The most recent blog of February 11th 2013 is condescending, patronizing and diminishes the contributions made by everyone involved in the process to develop the TUSD Desegregation Plan. Morales claims that the individuals who have been involved in the Plan development are all women. He minimizes the contributions of the women who represent the interests of TUSD’s Latino students and who are part of the Mendoza Party, which- from the eyes of a misogynist- is the way his world works. Morales is wrong on this and many other counts throughout the blog.  He buffers his presentation as perhaps being erroneous, since he was not privy to much information involving the plan development process due to the gag order imposed by the court. Nonetheless, Morales dives right in and presumes to know what happened during the confidential process, guessing which woman did what in the negotiations.  His subtle admission of ignorance of the process is not loud enough and certainly does not hold him back from casting- race and gender based blame and minimizing the contributions of those involved. As was witnessed during the public forums on the desegregation plan and as one can deduce in reading the court documents, several men were involved during the process; but this, like all other misinformation presented does not really seem to matter. The TS blog is filled with assumptions and misjudgments, particularly relative to MAS, and casts ultimate blame largely based on their gender and race. How can a blogger who constantly alleges racism simultaneously exercise misogyny and his own prejudice be viewed as having any level of knowledge on issues of equity and social justice.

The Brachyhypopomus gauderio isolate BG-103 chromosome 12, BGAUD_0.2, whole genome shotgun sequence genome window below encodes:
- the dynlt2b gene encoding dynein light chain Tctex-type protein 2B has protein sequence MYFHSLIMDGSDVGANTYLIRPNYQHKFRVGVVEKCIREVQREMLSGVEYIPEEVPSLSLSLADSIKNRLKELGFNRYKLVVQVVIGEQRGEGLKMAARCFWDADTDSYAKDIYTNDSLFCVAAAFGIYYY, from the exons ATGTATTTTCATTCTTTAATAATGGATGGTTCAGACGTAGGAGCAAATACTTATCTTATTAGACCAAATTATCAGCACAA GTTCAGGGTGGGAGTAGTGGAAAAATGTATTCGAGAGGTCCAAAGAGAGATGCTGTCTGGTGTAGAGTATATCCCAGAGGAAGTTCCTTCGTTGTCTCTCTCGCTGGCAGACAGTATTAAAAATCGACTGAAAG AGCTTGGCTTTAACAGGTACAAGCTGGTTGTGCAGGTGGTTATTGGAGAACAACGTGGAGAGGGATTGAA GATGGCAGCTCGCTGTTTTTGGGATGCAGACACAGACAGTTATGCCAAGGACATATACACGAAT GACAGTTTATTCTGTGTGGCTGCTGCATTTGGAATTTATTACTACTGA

But now back to the Desegregation Plan and Morales’ erroneous statement about MAS and its state of being. Morales does begrudgingly admit that the Desegregation Plan does have many valuable elements but perseverates on the death of MAS. What is in the Desegregation Plan relative to Mexican American culturally relevant courses provides the opportunity for improvement and expansion. The courses are to be offered in every high school beginning with the 2013-14 school year and expansion is also included for the middle school and elementary school level.  Since when is improvement and expansion deemed as a loss or a death of any sort?  Through the eyes of the TS blogger the glass is not half full or half empty; it is empty. No matter how good the Plan, inclusive of the Mexican American culturally relevant courses, it was anticipated by many that sour grapes would manifest from DA Morales and those for whom he seems to speak. If they could not be the ones to deliver a win, then how dare anyone else do so; especially women!